The flavor of brown lotus seed is relatively pungent than the white. You may adjust their proportions to your liking. And, ‘ … You may choose to boil the tea with either one type of lotus seeds. With only the white ones, the tea (if sweetened with rock sugar) will look clear. But the flavor will be less intense than with the brown seeds … ‘.
    p.s. The ‘brown seed’ should be in plural, which is now corrected.

  14. Smoky Wok (Jen)

    36 20-foot containers? WHOA 😀 That’s a lot of mooncakes!

    Thanks for sharing this recipe, I’ve never tried making this before actually, it looks so nourishing so ‘yun’. Btw, also wanted to drop by and let you know that I’ve changed the name of my blog from “Tastes of Home” to “Smoky Wok” 😀

    Happy belated Mid-Autumn’s!

  15. TasteHongKong

    @ Smoky Wok (Jen),
    I believe that bakery also shipped some quantities overseas.
    Yes, this sweet soup is nourishing, hope you’ll soon try it out and enjoy.
    I’m heading to your Smoky Wok now … : )

  16. gaga

    You know, I never like lotus seeds growing up but maybe it’s time to give it another try. This looks really good.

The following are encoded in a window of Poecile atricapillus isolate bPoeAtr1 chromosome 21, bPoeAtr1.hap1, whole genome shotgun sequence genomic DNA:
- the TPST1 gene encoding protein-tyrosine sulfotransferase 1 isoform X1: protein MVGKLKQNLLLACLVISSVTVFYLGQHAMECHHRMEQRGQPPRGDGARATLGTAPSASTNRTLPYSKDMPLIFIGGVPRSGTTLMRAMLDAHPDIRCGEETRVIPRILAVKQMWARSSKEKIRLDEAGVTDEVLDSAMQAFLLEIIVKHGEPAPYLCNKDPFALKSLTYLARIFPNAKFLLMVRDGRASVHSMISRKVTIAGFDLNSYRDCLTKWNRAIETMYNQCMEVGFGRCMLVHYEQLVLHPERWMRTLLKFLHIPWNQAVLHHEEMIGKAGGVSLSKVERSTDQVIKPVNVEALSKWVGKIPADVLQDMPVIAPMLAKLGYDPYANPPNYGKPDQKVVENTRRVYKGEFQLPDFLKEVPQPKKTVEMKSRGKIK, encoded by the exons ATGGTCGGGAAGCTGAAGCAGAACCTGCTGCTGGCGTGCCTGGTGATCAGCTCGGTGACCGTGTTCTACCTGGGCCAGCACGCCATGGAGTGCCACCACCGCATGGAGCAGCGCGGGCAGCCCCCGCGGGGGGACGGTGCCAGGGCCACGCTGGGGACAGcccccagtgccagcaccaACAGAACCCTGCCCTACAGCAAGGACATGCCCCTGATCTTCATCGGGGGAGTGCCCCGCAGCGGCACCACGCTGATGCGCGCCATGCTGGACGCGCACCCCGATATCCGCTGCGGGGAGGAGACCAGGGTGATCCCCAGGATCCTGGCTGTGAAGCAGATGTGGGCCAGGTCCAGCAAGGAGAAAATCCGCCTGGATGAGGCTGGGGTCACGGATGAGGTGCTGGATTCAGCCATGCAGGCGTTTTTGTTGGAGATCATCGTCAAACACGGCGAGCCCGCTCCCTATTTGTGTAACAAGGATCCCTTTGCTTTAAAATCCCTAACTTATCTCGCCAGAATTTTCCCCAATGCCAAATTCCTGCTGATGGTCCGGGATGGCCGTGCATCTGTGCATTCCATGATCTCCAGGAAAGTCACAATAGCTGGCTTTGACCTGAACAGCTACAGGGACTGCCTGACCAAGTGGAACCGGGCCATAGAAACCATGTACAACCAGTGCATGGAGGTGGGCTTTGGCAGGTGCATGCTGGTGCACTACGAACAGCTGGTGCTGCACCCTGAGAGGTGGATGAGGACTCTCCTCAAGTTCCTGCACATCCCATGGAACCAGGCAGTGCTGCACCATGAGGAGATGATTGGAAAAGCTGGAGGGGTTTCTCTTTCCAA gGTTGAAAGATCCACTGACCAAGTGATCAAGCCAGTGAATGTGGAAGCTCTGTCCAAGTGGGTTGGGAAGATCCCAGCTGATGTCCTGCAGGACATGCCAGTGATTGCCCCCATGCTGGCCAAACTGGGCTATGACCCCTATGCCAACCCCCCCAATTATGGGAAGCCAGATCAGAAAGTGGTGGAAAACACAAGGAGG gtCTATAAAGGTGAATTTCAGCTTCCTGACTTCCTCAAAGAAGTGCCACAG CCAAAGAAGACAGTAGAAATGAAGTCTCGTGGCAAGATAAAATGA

17. TasteHongKong

    I see. But thanks for your interests and kind comment!

  18. Angie@Angiesrecipes

    I miss this…it has been AGES since I last had it…sighs…and I will look out for the brown lotus seed next time when I visit the Asian stores here.

  19. Helena

    I just have a few soaked lotus seeds to use but no lily bulb petals… As I don’t really imagine to put hard-boiled egg in a sweet soup (but maybe should I just give it a try ?!), could you tell me if there is a great taste difference between lily bulb petals and dried lily buds, which I have at hand ?
    Thanks in advance and happy dragon boat festival !

  20. TasteHongKong

    Thanks, you too!